Theories of the Origin of the Dogue de Bordeaux
The dogs of Epirus. The Molossus dogs were initially bred on the territory of Epirus. This rugged region laying between Pindus mountains and Ionian sea was a homeland for several tribes with central part belonging to Molossian people. Molossian shepherds herding their flocks in a stony land of olives were famous for a vicious character of their hounds. Bravery and physical power of their dogs, mentioned by ancient authors, were used by breeders for hunting and, obviously, fighting.
Herodotus, who lived in the 5th century BC tells that in 550 BC the founder of the First Persian Empire Cyrus the Great received a gift from the King of Albania. That was a huge Mastiff-like dog who appeared to be indifferent when Cyrus set him against another dog and then, against a bull. The king ordered to kill the dog. When the news came to the King of Albania, he sand Cyrus another dog with the explanation that such rare, royal dog needed a worthy opponent, perhaps a lion or an elephant, not an ordinary creature, as Persian dogs and bulls were. Then Cyrus pitted the dog against an elephant. The legend says that the presented creature fought against the elefant with such a rage and furiosity, that his opponent was thrown to the ground and nearly killed in that battle.
Perhaps, this legend is an example of a common exaggeration, but still it may prove an independent coexistence of Mastiff-type dogs in different parts of the continent.
The Molossers were adopted by Philip II, the king of Macedon and his son Alexander the Great (Others state, though, that Alexander could bring his dogs from India. Steel, why should he go for those dogs to India if according to the famous legend about Cyrus, inhabitants of Epyr did have those dogs before Alexander sat on the throne). Later the dogs were used against Romans during Macedonian wars of the 2d-3d centuries B.C.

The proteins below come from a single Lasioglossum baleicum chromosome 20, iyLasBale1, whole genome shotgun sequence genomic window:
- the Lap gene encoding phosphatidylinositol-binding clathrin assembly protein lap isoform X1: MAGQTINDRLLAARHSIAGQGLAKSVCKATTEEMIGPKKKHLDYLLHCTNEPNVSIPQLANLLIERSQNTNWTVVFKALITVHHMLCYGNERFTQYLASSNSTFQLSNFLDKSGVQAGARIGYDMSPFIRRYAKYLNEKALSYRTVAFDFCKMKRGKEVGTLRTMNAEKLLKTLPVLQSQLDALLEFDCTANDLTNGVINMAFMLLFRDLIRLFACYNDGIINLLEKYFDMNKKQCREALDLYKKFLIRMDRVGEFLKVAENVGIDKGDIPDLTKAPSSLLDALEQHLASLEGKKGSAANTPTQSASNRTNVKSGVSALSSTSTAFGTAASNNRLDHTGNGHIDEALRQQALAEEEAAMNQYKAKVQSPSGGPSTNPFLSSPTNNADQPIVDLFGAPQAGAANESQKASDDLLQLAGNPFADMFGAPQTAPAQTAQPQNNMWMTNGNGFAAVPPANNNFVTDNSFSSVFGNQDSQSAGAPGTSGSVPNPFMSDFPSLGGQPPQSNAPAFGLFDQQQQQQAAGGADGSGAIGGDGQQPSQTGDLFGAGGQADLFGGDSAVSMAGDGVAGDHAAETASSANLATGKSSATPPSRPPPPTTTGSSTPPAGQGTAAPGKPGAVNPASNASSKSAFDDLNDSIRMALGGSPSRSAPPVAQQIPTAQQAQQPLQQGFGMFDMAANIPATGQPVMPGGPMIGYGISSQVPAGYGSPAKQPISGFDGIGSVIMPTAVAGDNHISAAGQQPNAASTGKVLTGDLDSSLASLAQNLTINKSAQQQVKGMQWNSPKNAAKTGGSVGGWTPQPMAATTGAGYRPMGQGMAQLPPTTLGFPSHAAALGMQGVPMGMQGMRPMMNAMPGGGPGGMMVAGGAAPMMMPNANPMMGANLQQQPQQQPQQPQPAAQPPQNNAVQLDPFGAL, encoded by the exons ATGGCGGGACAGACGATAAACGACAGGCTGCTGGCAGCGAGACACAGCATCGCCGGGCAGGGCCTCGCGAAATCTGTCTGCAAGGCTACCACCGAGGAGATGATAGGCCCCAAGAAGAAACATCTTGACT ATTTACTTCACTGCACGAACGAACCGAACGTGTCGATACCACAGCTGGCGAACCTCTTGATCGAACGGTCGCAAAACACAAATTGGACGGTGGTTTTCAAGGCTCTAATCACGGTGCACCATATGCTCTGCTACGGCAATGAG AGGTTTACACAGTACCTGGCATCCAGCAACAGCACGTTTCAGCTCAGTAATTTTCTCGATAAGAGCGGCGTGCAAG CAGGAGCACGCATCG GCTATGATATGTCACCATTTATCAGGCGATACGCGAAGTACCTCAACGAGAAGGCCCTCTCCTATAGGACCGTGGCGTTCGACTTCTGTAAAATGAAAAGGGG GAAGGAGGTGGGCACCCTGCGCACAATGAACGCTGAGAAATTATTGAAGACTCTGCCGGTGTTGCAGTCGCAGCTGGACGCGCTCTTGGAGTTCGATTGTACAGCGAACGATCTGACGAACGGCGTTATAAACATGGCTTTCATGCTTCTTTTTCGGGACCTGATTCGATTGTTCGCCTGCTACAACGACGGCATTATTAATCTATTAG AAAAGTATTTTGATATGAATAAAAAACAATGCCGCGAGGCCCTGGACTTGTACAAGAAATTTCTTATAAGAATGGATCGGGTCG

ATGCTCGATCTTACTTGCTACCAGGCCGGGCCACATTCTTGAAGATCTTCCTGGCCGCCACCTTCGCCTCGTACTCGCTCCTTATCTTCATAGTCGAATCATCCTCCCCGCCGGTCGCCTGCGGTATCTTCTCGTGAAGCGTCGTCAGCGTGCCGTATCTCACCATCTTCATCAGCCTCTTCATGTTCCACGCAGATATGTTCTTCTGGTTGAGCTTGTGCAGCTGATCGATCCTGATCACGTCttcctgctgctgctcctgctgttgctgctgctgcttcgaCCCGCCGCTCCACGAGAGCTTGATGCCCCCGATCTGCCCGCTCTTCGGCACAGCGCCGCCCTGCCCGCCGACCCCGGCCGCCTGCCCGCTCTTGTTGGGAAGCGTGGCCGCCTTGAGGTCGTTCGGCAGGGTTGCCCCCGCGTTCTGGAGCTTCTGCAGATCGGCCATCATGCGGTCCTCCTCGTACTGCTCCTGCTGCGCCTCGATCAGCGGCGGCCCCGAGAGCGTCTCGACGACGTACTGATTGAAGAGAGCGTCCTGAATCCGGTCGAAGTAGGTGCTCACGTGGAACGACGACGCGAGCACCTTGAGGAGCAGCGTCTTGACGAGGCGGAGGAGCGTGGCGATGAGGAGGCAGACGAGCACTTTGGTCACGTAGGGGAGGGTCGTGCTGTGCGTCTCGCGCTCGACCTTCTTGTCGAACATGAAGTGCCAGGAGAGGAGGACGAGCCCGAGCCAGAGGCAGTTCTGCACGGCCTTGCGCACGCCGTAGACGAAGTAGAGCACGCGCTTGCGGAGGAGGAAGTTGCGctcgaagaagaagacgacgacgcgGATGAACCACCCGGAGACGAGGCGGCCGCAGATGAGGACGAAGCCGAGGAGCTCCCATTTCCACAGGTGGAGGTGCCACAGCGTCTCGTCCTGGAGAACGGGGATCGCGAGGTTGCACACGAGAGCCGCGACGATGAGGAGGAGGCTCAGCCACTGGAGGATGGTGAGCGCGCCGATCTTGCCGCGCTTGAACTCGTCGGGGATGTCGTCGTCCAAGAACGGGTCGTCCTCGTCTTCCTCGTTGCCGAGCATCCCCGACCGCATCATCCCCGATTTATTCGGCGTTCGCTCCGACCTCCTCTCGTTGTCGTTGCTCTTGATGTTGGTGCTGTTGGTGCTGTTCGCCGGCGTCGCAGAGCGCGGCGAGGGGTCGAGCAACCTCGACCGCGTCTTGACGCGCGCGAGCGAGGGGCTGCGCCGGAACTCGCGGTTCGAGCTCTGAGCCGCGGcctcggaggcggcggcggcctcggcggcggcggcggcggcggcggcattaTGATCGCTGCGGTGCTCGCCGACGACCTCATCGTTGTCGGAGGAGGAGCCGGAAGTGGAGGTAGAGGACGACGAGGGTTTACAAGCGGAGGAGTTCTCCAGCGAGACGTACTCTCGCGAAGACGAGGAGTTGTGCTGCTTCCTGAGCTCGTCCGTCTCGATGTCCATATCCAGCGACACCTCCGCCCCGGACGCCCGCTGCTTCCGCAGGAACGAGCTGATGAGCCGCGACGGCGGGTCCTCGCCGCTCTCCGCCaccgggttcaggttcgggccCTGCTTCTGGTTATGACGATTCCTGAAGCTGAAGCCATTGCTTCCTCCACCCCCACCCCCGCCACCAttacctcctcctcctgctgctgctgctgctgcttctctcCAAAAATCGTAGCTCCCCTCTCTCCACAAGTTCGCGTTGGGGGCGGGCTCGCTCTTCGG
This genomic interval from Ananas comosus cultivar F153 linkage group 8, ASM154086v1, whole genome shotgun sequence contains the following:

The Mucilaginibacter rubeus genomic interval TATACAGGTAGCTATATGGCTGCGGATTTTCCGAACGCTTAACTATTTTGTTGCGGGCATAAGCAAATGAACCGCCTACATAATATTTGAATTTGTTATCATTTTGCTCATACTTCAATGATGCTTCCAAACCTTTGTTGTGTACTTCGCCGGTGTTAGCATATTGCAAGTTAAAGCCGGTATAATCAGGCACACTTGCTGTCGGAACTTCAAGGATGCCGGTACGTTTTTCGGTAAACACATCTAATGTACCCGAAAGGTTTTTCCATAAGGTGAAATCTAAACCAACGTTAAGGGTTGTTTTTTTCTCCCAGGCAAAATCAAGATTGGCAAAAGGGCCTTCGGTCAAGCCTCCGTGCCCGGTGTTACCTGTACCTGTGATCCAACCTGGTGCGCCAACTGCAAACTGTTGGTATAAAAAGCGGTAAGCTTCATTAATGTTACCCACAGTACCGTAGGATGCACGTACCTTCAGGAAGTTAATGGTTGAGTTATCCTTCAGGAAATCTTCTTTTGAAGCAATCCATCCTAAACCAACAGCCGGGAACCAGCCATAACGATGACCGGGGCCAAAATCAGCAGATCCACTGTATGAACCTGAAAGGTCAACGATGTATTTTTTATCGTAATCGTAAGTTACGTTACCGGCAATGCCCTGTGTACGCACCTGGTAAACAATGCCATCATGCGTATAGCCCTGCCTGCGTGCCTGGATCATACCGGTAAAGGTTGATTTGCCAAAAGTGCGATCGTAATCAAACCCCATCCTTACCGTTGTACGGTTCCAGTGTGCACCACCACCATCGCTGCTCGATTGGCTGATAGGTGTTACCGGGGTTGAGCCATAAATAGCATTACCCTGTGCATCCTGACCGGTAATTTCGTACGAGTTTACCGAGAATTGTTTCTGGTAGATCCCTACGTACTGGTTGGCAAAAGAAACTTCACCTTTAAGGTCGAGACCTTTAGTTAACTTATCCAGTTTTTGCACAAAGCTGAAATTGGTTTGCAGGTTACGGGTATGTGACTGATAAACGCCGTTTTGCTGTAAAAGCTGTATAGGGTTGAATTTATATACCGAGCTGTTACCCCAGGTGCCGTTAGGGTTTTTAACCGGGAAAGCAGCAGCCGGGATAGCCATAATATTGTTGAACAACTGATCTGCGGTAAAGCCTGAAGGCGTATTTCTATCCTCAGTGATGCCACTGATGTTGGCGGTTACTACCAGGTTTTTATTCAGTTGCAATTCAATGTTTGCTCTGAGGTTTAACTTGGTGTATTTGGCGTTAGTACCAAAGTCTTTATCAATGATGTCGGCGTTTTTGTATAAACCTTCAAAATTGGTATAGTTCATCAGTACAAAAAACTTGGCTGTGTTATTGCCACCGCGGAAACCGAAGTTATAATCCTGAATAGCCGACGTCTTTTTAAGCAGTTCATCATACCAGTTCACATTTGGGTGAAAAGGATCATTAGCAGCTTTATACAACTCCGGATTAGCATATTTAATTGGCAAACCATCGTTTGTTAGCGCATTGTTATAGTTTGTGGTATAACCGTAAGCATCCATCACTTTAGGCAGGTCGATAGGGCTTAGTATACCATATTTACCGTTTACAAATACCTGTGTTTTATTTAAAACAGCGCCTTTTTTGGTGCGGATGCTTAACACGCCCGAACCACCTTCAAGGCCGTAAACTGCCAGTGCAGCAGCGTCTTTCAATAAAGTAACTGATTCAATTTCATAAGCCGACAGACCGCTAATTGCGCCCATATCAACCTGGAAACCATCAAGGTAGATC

Romans were so impressed by the dogs that took them as regular accompaniment for their legions. Molossers were spread on the whole territory of Roman Empire and accompanied brave troops even abroad. However, resent researches doubt the fact that dogs of Molossia were Mastiff-like at all, not to say about their antecedence to the Dogue de Bordeaux.
The dogs of Britain island. On the coasts of Albion another war dog breed was spread accompanying Celts in their everyday activities and later on – bravely fighting for their Masters’ territory against Romans. Those ferocious dogs, according to some sources, are said to battle Molossus dogs with ease and to become exported to Rome. Still it’s also doubted whether Pugnaces Britanniae was an ancestor of Mastiff family dogs. Perhaps he preceded Irish Wolfhound.
The dogs of Tibetan Mountains. Could Molossers be descendants of the Tibetan Mastiff, one of the most ancient breed in the world? Probably not. Those dogs were notable for their fierce protection of livestock and monasteries and are said to be brought along the Silk Way by Chinese traders. Still recent genetic researches seam to refute this idea. No archaeological data prove it as well.
The dogs of the Iberian Peninsula. The Alaunt was a dog of Alans, nomadic tribe coming from Caucasian mountains. Those people were known as great herdsmen, warriors, horse and dog breeders. In the 5th century some Alans settled in the territory of contemporary Spain and brought their dogs with them. Most probably those dogs resembled the Caucasian Shepherd thus being a certain type of Ovcharka. But as the word Alano was used to name brachycephalic dogs, especially in Medieval France and Spain, it may show that first Spanish Alaunt dogs as well as their descendants possessed Mastiff-type features.
This or that way we may state for sure that the Dogue de Bordeaux was well established in France by the beginning of Middle Ages.